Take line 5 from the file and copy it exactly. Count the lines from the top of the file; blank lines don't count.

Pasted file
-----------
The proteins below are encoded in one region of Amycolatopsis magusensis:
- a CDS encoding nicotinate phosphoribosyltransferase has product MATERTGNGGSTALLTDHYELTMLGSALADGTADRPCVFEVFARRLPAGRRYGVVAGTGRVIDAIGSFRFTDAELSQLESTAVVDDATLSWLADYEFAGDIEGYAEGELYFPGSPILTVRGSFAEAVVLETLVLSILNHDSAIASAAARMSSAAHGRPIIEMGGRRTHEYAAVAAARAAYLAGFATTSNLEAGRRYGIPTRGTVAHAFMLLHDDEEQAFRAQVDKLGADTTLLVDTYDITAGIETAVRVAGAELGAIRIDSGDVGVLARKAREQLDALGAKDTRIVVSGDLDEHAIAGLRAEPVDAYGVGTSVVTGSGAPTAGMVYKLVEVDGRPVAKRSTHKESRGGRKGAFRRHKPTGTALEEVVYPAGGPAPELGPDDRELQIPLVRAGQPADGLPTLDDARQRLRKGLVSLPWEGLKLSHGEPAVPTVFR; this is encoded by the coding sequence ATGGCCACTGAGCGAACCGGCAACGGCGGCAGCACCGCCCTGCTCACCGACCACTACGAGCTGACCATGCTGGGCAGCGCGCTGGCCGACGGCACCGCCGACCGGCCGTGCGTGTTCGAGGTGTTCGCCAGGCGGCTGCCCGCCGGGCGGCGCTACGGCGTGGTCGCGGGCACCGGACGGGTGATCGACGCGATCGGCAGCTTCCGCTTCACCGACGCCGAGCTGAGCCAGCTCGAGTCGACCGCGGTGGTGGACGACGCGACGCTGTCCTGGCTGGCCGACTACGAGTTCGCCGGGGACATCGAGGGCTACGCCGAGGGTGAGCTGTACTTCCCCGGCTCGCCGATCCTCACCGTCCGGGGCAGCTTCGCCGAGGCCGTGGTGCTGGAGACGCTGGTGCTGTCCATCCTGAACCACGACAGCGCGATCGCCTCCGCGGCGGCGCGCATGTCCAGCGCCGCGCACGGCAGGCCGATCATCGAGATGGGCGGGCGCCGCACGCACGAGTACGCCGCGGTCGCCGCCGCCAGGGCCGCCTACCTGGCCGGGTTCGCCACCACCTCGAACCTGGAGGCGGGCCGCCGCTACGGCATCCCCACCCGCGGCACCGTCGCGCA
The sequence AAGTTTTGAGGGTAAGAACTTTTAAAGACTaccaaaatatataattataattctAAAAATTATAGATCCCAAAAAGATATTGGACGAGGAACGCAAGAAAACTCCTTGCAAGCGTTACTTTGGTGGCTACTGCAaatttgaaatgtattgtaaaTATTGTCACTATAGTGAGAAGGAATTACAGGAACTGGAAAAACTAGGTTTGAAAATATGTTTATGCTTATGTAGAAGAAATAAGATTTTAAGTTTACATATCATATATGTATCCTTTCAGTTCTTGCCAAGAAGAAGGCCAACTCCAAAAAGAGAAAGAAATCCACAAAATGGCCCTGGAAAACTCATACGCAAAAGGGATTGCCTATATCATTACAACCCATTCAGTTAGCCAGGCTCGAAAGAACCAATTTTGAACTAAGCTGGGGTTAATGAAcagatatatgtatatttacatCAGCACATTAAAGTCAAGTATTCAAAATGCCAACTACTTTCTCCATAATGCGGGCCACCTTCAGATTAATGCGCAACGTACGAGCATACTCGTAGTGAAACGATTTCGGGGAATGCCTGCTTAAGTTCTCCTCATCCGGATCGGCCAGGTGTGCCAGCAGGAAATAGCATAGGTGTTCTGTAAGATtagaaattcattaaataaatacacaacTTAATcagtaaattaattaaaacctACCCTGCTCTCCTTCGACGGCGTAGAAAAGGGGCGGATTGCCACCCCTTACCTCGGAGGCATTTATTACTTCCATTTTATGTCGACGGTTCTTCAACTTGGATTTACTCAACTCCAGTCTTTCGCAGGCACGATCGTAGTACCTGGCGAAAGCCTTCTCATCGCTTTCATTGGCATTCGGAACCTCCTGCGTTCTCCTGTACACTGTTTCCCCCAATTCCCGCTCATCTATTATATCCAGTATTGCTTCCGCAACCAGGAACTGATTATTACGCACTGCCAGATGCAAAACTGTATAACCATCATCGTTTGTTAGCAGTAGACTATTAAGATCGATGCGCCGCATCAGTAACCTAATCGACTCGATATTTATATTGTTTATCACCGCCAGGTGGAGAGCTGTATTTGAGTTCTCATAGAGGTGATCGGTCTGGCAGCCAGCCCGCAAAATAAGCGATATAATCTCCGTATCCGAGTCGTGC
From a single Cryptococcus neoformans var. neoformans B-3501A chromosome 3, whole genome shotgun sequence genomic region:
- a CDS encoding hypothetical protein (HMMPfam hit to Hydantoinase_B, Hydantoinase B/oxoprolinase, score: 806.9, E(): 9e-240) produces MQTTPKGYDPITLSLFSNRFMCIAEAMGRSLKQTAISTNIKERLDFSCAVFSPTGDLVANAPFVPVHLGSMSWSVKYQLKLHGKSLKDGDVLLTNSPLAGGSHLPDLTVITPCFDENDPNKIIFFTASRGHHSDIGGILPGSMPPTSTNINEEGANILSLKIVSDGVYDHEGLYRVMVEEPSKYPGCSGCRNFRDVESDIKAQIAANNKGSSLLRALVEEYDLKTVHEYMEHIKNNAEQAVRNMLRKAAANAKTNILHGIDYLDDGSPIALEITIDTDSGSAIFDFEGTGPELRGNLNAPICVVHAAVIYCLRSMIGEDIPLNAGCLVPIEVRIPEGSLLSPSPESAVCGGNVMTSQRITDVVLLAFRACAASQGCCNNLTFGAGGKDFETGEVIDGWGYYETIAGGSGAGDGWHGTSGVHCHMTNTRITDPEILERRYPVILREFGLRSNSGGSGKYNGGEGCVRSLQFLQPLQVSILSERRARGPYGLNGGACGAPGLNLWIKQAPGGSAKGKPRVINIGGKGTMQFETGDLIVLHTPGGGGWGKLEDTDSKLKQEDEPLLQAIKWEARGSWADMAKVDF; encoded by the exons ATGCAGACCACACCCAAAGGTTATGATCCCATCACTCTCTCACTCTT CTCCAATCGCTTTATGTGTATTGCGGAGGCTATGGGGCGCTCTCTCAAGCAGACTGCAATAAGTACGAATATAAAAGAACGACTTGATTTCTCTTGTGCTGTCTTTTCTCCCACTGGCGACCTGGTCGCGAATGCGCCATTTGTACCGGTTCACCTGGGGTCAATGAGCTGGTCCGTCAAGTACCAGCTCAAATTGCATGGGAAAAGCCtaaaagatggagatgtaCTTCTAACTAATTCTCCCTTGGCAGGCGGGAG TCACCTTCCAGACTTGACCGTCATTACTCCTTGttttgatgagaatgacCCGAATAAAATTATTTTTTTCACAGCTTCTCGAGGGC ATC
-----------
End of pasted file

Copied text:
- a CDS encoding hypothetical protein (HMMPfam hit to Hydantoinase_B, Hydantoinase B/oxoprolinase, score: 806.9, E(): 9e-240) produces MQTTPKGYDPITLSLFSNRFMCIAEAMGRSLKQTAISTNIKERLDFSCAVFSPTGDLVANAPFVPVHLGSMSWSVKYQLKLHGKSLKDGDVLLTNSPLAGGSHLPDLTVITPCFDENDPNKIIFFTASRGHHSDIGGILPGSMPPTSTNINEEGANILSLKIVSDGVYDHEGLYRVMVEEPSKYPGCSGCRNFRDVESDIKAQIAANNKGSSLLRALVEEYDLKTVHEYMEHIKNNAEQAVRNMLRKAAANAKTNILHGIDYLDDGSPIALEITIDTDSGSAIFDFEGTGPELRGNLNAPICVVHAAVIYCLRSMIGEDIPLNAGCLVPIEVRIPEGSLLSPSPESAVCGGNVMTSQRITDVVLLAFRACAASQGCCNNLTFGAGGKDFETGEVIDGWGYYETIAGGSGAGDGWHGTSGVHCHMTNTRITDPEILERRYPVILREFGLRSNSGGSGKYNGGEGCVRSLQFLQPLQVSILSERRARGPYGLNGGACGAPGLNLWIKQAPGGSAKGKPRVINIGGKGTMQFETGDLIVLHTPGGGGWGKLEDTDSKLKQEDEPLLQAIKWEARGSWADMAKVDF; encoded by the exons ATGCAGACCACACCCAAAGGTTATGATCCCATCACTCTCTCACTCTT CTCCAATCGCTTTATGTGTATTGCGGAGGCTATGGGGCGCTCTCTCAAGCAGACTGCAATAAGTACGAATATAAAAGAACGACTTGATTTCTCTTGTGCTGTCTTTTCTCCCACTGGCGACCTGGTCGCGAATGCGCCATTTGTACCGGTTCACCTGGGGTCAATGAGCTGGTCCGTCAAGTACCAGCTCAAATTGCATGGGAAAAGCCtaaaagatggagatgtaCTTCTAACTAATTCTCCCTTGGCAGGCGGGAG TCACCTTCCAGACTTGACCGTCATTACTCCTTGttttgatgagaatgacCCGAATAAAATTATTTTTTTCACAGCTTCTCGAGGGC ATC